Article is published in Croatian.
Airbus Fly Your Ideas competition
Airbus Fly Your Ideas is a global competition, which challenges students worldwide to innovate for the future of aerospace. For the 2019 competition, the focus is on using the latest digital technologies to create smart solutions for a safer, cleaner and better connected world.
This is a fast-moving and exciting time for aerospace and Fly Your Ideas is a unique opportunity for students worldwide to activate their pioneering spirit and innovate for the future. With support from Airbus employees from across the company, we encourage students to think big, be bold and help transform the world of aerospace.
20,000 students and 5 previous editions
Since 2008, over 20,000 students have registered for Fly Your Ideas from over 650 universities and 100 countries worldwide, with more than 400 Airbus employees volunteering their time to support the competition.
Airbus launched Fly Your Ideas in 2008 to engage with universities and students worldwide and from all backgrounds. Since 2012, the United Nations Educational, Scientific and Cultural Organization (UNESCO) has been a partner for this competition.
Read more on: https://www.airbus-fyi.com/the-competition/
European Commission Space Programme
European Commission Space Programme, June 8th 2018
The European commission had proposed on Wednesday that the EU make a large rise in investment in its space programmes from €12bn over the last seven years to €16bn for 2021 to 2027.
– Galileo i EGNOS €9.7 bn,
– Copernicus €5.8 bn,
– Safety programmes, €500 mil,
– GOVSATCOM – civil defense,
– SSA/SST – Space Situational Awareness (SSA) / Space Surveillance and Tracking (SST) .
ESA Ice Cubes space research service open for business
The first European facility for commercial research on the International Space Station was installed today in Europe’s space laboratory Columbus. The International Commercial Experiments service – ICE Cubes for short – offers fast, simple and affordable access for research and technology experiments in microgravity.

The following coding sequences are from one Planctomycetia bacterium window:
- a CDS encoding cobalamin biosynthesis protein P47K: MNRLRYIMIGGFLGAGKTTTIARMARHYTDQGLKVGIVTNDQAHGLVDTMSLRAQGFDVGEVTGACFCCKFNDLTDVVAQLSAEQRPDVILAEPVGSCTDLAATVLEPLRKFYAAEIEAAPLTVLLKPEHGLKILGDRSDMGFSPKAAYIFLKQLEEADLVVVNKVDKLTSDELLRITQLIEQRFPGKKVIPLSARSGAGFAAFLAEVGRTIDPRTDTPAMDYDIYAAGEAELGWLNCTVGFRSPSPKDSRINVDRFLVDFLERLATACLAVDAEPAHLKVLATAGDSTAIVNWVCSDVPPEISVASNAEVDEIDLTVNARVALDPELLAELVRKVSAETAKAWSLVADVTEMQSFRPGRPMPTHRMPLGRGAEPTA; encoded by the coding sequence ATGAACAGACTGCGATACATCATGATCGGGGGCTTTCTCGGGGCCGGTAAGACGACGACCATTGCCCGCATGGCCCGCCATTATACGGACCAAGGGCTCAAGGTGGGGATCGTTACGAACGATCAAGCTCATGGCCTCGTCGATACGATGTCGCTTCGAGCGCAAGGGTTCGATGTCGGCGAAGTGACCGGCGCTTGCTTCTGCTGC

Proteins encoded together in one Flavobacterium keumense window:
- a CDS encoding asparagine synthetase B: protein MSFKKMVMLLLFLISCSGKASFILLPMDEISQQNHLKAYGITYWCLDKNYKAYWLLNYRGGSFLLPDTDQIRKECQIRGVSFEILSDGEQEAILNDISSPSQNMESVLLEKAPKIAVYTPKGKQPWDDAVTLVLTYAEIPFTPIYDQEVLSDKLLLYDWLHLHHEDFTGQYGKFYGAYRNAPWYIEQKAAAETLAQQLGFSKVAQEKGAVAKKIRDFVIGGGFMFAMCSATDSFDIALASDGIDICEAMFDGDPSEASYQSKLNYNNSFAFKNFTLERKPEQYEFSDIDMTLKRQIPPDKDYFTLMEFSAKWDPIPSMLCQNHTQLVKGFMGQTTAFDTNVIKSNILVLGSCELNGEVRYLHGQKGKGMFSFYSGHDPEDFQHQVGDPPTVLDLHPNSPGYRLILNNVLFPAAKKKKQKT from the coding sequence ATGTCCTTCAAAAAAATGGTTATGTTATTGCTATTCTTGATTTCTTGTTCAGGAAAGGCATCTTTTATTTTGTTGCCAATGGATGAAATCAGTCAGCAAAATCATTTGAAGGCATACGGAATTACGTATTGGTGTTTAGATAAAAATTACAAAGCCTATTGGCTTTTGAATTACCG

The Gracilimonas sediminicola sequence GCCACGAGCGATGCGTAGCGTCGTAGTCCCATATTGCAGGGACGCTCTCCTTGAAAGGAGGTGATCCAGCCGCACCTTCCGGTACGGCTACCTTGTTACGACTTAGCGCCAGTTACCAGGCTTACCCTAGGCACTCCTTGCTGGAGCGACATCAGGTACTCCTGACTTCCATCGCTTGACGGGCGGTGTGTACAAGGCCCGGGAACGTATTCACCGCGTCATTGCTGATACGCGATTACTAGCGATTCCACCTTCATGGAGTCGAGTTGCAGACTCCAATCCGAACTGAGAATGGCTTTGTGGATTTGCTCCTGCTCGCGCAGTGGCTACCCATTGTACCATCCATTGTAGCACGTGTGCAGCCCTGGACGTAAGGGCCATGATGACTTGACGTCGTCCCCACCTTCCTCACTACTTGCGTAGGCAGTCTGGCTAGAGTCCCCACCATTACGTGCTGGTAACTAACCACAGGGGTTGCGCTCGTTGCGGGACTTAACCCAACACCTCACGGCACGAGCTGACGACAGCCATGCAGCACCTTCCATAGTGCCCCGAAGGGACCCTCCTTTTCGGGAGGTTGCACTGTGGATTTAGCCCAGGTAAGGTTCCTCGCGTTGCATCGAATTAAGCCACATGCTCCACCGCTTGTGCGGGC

NASA astronaut Ricky Arnold installed the ice-box-sized facility in the European Physiology Module in the Columbus laboratory. ICE Cubes gets its power, temperature regulation and communications from Columbus.
The facility hosts experiments designed around 10 cm cubes (1U) or combinations of this volume – there is room for 12 cubes on top and two rows of four cubes below. Experiments can also float freely through the Columbus laboratory and communicate wirelessly with the facility to send data to Earth.
The first experiments are going to be launched on the next SpaceX Dragon supply vessel scheduled for launch this month. Designed to be plug-and-play, the experiment cubes only need to be slotted into the facility for them to work.
The first ICE Cubes experiments from the International Space University highlight the versatility of the service. One will investigate plant biology, another will bio-mine with microbes, and a third merges the arts and science by using a person’s heart rate to change a piece of kaleidoscopic artwork.
Get your space in space
The ICE Cubes service is based on a partnership with Space Applications Services and is part of ESA’s human and robotic exploration strategy to ensure access to the weightless research possibilities in low Earth orbit.
From idea to reality in a year, anybody’s experiment can be launched to the Space Station. Service launches occur typically three times a year. With one point of contact and over two decades of space research know-how, getting an experiment designed, built and in compliance with International Space Station standards has never been easier.
The price starts from €50 000 for a 1-kg experiment with an end-to-end service package running for four months, with cheaper rates for educational organisations.
ICE Cubes offers unprecedented 24-hour direct access to its experiments via a dedicated mission control centre at Space Applications Services’ premises in Sint-Stevens-Woluwe, Belgium. Clients can connect at any time to their experiment from their own location over internet to read the data and even send commands directly.
The experiments themselves will be highlighted on the ESA website over the next few weeks. Visit the ICE Cubes service website for more information and contact details.